Each month, we’re featuring an advocate who engages with policymakers to ensure priorities that improve the lives of people impacted by Alzheimer’s and all other dementia remain top-of-mind in Congress.
For Mary Dysart Hartt and her husband Mike of Hampden, Maine, the fight against Alzheimer’s is all too personal. Her first experience with Alzheimer’s began when she was part of a family care team caring for her mother.
“She was a brave woman who was never afraid to forge her own path,” said Mary. “She started our family-owned business with my father over 50 years ago. My brothers and I are very proud to have carried on our parents’ dream into the third generation.”
While caring for her mother, Mary started seeing changes in her husband that reminded her startlingly like what she was seeing with her mother’s dementia.
“Mike was 58 when I started noticing that things did not seem quite right. After living on our family farm since 1977, daily tasks like running the tractor became a challenge,” said Mary. “Mike was president of his family’s trucking business and also owned a business that manufactured log homes — he was our primary breadwinner. We sold our farm where we had lived for nearly 40 years and condensed our life.”
At age 62, after first being incorrectly diagnosed with frontotemporal dementia, Mike was diagnosed with younger-onset Alzheimer’s by the Mass General Memory Clinic in Boston. Their lives changed significantly after the diagnosis. By age 63, he volunteered to give up driving, a freedom that he loved.
For Mary and Mike, they decided to take the advice from their doctor to heart: “don’t worry about tomorrow, enjoy today.”
“One common assumption about this disease is that life stops completely,” said Mary. “While we’ve faced unique challenges as we’ve tackled this disease, we continue to move forward with our life as best we can.”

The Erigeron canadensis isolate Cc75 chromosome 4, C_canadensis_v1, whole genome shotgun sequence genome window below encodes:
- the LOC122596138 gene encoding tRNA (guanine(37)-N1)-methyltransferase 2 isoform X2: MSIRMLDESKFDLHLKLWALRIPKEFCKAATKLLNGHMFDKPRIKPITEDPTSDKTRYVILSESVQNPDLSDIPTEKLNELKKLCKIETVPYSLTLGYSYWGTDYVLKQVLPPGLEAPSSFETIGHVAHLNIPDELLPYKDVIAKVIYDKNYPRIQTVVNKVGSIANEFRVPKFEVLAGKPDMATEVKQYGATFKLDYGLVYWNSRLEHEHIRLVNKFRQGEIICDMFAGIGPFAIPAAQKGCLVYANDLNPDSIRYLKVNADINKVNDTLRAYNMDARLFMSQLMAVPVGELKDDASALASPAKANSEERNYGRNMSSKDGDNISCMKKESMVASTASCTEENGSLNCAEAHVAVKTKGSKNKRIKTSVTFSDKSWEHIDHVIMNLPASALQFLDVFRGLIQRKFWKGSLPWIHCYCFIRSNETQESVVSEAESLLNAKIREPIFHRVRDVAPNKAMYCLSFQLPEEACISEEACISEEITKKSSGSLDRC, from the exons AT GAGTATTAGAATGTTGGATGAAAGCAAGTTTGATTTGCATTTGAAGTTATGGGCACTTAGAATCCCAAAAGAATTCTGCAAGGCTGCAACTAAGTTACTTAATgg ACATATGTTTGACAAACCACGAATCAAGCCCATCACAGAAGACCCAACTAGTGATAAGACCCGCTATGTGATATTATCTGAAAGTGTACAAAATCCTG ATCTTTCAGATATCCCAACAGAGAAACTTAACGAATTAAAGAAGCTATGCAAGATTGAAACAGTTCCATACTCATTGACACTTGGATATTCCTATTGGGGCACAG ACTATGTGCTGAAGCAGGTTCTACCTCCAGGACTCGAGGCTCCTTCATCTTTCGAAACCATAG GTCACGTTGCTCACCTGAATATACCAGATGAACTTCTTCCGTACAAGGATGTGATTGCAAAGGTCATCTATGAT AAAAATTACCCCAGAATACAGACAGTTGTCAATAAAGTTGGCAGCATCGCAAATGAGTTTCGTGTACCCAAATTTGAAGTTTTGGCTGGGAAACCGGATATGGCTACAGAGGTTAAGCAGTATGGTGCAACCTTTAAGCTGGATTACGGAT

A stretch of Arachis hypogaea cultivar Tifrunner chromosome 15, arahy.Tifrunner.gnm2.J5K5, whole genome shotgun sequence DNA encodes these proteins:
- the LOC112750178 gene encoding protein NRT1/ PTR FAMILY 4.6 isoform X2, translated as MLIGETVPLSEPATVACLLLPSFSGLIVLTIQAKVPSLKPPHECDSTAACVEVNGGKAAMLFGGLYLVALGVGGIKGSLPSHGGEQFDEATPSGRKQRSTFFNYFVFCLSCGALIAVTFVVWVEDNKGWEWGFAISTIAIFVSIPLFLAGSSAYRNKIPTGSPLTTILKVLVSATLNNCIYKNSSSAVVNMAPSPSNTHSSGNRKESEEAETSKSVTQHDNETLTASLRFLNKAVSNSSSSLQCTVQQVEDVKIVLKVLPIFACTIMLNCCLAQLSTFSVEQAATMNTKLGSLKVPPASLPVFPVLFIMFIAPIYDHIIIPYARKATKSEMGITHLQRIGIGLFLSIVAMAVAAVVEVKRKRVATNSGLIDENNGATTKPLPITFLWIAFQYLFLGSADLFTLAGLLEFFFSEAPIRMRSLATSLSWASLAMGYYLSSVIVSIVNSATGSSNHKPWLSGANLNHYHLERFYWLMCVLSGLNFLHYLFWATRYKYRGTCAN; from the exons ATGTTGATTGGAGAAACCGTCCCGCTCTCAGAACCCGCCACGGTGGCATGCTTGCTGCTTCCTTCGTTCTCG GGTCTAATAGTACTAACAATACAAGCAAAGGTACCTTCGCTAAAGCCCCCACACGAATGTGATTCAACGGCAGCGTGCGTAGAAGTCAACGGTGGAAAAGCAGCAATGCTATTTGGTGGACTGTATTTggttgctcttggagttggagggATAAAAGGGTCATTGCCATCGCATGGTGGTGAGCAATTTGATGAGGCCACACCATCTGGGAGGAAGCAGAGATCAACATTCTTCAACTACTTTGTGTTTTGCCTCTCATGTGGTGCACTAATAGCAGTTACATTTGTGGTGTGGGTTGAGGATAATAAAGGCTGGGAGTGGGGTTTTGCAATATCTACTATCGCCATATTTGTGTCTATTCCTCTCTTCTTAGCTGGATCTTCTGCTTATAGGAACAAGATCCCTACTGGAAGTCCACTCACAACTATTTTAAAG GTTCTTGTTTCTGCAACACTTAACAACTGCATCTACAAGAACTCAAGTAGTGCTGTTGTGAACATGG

“Thanks to our providers and the support we received at the Alzheimer’s Association Maine Chapter, we’ve begun fulfilling wishes on our ‘bucket list,’ said Mary. “Lucky for Mike, most of them are fishing adventures. After more than 40 years of marriage, I finally took ‘Fly Fishing 101’ so we could spend more time together.”
In 2016, Mary and Mike became involved with Alzheimer’s advocacy. Mary has served as the AIM ambassador for Rep. Jared Golden (D-Maine) and Sen. Susan Collins (R-Maine). Since 2023, Mary and Mike have also been members of the AIM Leadership Society, the philanthropic foundation of AIM.
During the 2019 AIM Advocacy Forum in Washington, D.C., Mary testified before the Senate Special Committee on Aging. Sharing her story, Mary thanked the committee for their work on critical legislation such as the Improving HOPE for Alzheimer’s Act, the Younger Onset Alzheimer’s Disease Act and the BOLD Infrastructure for Alzheimer’s Act, which had just been signed into law in 2018. Sen. Collins championed the bipartisan BOLD Act, which created a public health infrastructure to fight Alzheimer’s and other dementia across the nation. Each year, advocates like Mary and Mike have called on their members of Congress to support funding for this critical legislation.
Concluding her testimony, Mary asked the committee to continue to make Alzheimer’s and dementia research a priority and to work together to pass legislation that will help other families like hers receive the support and services they need and deserve.
“We must remain a strong and resilient voice for those who may have lost theirs,” said Mary. “My hope is that in sharing my story, others who are impacted by this disease will feel less alone and understand that with proper support, there is life after diagnosis.”